This legislation refers to nuclear waste. The member for Lingiari was at pains to point out that the potential exists to have 25 nuclear power stations in Australia and, in that regard, a waste repository would be required. This gives me the opportunity to speak for some time on that situation. I am neither frightened of nor concerned about a nuclear power industry. In fact, I have advocated for the storage of international nuclear waste in Australia, particularly the waste from yellowcake, or uranium oxide, exported from Australia. It is my view that, whatever the economics of it, it should be enriched in Australia, leased to users and returned to Australia—if only to guarantee that the cycle is complete and that Australia, as a contributor to the nuclear non-proliferation treaty, is able to guarantee the safe and secure storage of that waste. I have often said that I would much prefer to have the waste returned in the appropriate container than at the head of a rocket. Therefore, I think it is appropriate that Australia have a facility and a commitment to that approach.

However, considering the greenhouse emissions debate, the economics and the arguments for a reliable and consistent form of renewable energy—remembering that nuclear electricity generation does not create any greenhouse effect—I would prefer that my government, and maybe this parliament, look at a better option. This is not the first time I have drawn the attention of the parliament to the huge, reliable, predictable and renewable resource of the tides of the Kimberley. I have recently been advised that there is an opportunity for an electricity generating facility at Walcott Inlet. This is a 50- to 60-kilometre inlet which twice a day experiences mean tides of 11 metres. It is 50 metres wide where the water rushes in and out and it has the capacity to produce 2.8 gigawatts of electricity—arguably, 2½ nuclear power stations. And that is a drop in the ocean. If you take my index finger as a representation of the energy capacity of the tides of the Kimberley—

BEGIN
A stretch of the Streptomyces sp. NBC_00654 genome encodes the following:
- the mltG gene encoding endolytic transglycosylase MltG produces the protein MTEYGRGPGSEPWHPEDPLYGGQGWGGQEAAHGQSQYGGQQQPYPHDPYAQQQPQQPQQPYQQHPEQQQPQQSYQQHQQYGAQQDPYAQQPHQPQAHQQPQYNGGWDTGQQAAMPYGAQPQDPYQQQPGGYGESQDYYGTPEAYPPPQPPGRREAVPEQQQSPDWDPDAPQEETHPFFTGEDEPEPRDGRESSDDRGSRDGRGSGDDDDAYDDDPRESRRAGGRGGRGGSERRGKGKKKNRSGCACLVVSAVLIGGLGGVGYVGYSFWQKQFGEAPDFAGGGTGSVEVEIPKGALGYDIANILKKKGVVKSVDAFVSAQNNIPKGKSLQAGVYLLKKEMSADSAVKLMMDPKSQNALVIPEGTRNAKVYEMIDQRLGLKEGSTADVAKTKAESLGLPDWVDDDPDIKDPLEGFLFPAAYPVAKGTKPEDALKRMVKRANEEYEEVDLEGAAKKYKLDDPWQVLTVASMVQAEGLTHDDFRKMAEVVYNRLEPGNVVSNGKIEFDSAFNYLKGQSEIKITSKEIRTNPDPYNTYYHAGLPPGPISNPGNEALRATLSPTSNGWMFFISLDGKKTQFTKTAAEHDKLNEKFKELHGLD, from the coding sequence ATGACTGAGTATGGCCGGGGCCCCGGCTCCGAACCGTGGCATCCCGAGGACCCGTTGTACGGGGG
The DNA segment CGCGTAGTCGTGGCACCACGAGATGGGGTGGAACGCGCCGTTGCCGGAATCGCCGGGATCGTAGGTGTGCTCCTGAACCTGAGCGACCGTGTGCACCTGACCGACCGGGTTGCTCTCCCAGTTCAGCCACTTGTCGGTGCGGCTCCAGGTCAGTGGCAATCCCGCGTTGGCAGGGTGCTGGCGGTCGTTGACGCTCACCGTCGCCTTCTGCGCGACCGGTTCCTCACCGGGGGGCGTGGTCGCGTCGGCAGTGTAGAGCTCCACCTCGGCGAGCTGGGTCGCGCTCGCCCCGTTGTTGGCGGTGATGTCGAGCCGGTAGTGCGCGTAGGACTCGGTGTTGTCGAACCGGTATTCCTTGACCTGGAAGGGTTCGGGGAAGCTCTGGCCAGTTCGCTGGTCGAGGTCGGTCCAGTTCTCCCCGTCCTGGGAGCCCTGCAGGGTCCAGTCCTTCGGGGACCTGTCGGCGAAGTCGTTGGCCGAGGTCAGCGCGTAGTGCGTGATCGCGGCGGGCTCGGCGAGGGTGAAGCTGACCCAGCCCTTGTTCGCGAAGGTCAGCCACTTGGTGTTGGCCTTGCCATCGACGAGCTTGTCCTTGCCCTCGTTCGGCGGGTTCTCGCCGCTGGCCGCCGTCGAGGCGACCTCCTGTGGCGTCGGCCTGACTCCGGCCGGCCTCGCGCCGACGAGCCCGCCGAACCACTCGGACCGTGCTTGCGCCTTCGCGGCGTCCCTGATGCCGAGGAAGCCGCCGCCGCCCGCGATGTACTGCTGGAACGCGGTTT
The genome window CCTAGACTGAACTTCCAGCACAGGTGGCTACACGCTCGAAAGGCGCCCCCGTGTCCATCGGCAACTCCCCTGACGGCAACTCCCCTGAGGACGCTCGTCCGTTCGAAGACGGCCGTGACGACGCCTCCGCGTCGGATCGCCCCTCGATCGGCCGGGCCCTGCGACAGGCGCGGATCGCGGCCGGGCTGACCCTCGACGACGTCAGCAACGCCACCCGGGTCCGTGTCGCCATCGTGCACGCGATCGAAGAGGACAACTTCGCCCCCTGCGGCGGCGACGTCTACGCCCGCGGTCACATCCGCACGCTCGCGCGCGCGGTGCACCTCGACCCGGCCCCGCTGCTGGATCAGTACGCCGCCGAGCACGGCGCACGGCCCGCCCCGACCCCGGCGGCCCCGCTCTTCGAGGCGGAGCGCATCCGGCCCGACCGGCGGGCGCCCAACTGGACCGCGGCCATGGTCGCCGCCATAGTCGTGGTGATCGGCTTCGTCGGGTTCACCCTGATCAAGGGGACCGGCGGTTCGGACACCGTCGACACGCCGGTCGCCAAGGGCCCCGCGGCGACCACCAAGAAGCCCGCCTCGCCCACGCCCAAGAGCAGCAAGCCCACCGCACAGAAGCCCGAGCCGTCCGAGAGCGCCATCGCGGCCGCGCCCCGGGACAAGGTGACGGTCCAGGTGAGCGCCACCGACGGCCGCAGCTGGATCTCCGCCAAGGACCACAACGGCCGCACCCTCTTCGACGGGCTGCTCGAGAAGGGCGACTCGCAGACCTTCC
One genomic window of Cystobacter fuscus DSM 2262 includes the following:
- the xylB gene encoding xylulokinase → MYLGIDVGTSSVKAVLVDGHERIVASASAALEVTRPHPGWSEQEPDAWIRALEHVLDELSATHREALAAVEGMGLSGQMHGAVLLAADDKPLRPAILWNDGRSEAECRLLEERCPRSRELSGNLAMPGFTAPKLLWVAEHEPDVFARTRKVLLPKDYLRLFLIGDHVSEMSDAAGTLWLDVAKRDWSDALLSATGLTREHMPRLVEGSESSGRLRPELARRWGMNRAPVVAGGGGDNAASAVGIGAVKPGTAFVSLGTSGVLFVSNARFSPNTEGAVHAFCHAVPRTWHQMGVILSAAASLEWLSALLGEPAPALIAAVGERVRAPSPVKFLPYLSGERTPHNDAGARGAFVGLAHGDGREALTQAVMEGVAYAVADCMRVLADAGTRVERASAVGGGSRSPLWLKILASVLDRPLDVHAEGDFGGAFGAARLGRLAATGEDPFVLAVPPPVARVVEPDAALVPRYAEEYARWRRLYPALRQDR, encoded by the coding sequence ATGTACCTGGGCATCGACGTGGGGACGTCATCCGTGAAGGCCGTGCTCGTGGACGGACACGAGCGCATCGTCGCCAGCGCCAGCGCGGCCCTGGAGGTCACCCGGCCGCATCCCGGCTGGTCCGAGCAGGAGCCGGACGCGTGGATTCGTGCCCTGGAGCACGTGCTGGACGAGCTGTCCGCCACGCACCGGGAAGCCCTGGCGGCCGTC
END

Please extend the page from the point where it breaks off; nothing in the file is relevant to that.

Mr Albanese —Is that parliamentary?

Mr TUCKEY —I thought the member for Grayndler might be interested in this example; he might want to include it in his policy instead of being totally negative. If you take my index finger as a representation of the generating capacity of the tides of the Kimberley, the generating capacity of the Snowy River scheme would be the thickness of my fingernail. This is a good way, in a visual context, to make that comparison—and I was not sending a sign to the member who interjected! But I hope he listens closely, because, as I have said in this place before, if the Labor Party wants to do something positive after 10 years in opposition, it might want to steal my ideas.

We have wind power, which is so variable. New Zealand is experiencing variations over five minutes of 100 megawatts, which means that somewhere you have to keep burning coal in anticipation of that variation. The sun is quite helpful in a way, provided you do not need to turn the lights on at night time. We have hot rocks energy, which may have some potential as, more particularly, it is compliant with a grid; you can turn it up or down.

You can predict the tides of the world for 100 years. If you were proposing to have tidal generation power without the available adjustments that you can achieve through the pump storage of water during high-tide flows, you could back it up with coal, because it is predictable: you know that at a certain time on a certain day you would need the generating capacity of a coal-fired power station to replace the power that was not available from the tides because they were neap or whatever else.